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Unvaccinated people urged to avoid Disneyland due to measles outbreak

Lisa Fogarty

by

Lisa Fogarty

Lisa Fogarty has written numerous articles for USA Today, The Stir, Opposing Views and other publications. She has covered everything from red carpet events to the discovery of toxic PCBs on school windows. She lives on Long Island, N.Y....

As measles outbreak grows to 70 illnesses, health officials issue important warning

If you haven't been vaccinated for measles or chose to not have your children vaccinated, there's one "happiest place on Earth" you should cross off your list of vacation destinations. Need I even say it?

California public health officials are urging unvaccinated folks to explore vacation options that don't involve Mickey Mouse and ridiculously long lines to the Indiana Jones Adventure. The current number of reported people who have been infected with measles after a measles outbreak linked to California Disney parks is currently as high as 70, with new infections being reported as recently as Wednesday.

In a frantic effort to contain the outbreak, which is mainly concentrated in California but has spread to five U.S. states and Mexico, officials say that anyone who has not received the measles-mumps-rubella vaccine should avoid Disney "for the time being," according to epidemiologist Gil Chavez.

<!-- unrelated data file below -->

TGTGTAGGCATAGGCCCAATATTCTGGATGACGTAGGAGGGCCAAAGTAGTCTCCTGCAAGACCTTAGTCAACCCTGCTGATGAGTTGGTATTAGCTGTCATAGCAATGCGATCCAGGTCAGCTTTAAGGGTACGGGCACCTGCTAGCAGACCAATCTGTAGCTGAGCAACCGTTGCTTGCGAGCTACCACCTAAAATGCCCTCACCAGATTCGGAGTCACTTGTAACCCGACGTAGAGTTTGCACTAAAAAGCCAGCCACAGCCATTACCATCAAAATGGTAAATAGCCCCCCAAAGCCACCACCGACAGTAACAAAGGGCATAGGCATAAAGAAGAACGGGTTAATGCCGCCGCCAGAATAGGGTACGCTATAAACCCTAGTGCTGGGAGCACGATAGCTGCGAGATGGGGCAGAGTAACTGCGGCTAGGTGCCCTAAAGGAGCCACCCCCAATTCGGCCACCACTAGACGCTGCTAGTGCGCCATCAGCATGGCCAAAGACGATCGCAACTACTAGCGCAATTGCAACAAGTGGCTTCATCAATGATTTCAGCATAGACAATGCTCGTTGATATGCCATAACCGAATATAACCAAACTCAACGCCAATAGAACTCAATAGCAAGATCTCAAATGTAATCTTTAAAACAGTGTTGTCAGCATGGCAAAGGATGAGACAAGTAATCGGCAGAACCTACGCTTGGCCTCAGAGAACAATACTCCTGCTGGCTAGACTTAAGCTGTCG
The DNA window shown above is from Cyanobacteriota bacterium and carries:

A spokeswoman from Disneyland Resorts echoed that sentiment but reassured others that "it's absolutely safe to visit if you're vaccinated."

Many of us saw something like this coming. Regardless of where you stand on the vaccination debate, it's difficult to argue with facts: The majority of those people infected, whose ages range from 7 months to 70 years old, had not received the MMR vaccine in their lifetime. Measles is highly contagious, and it would be irresponsible of health officials to not issue a warning to those thinking of traveling to Disney.

More: One graph will convince you to vaccinate your kids

It doesn't help that other measles reports have emerged from California this week, including news that a student at Huntington Beach High School had become infected with the virus and 24 unvaccinated students have been ordered to stay home for three weeks.

Measles is an airborne illness spread through coughing or sneezing. Symptoms include a high fever, followed by a runny nose, coughing, redness of the eyes and a rash that usually starts on the head and spreads down the body. The CDC cautions that you can catch measles simply by going into a room where a person who has measles has been, even long after he has left the room.

Call me unadventurous, but a spring break trip to the Western Rockies is looking better than ever.

More on vaccines

Study: Vaccines not linked to autism
How the flu shot can help prevent a heart attack
Cold and flu season by the numbers

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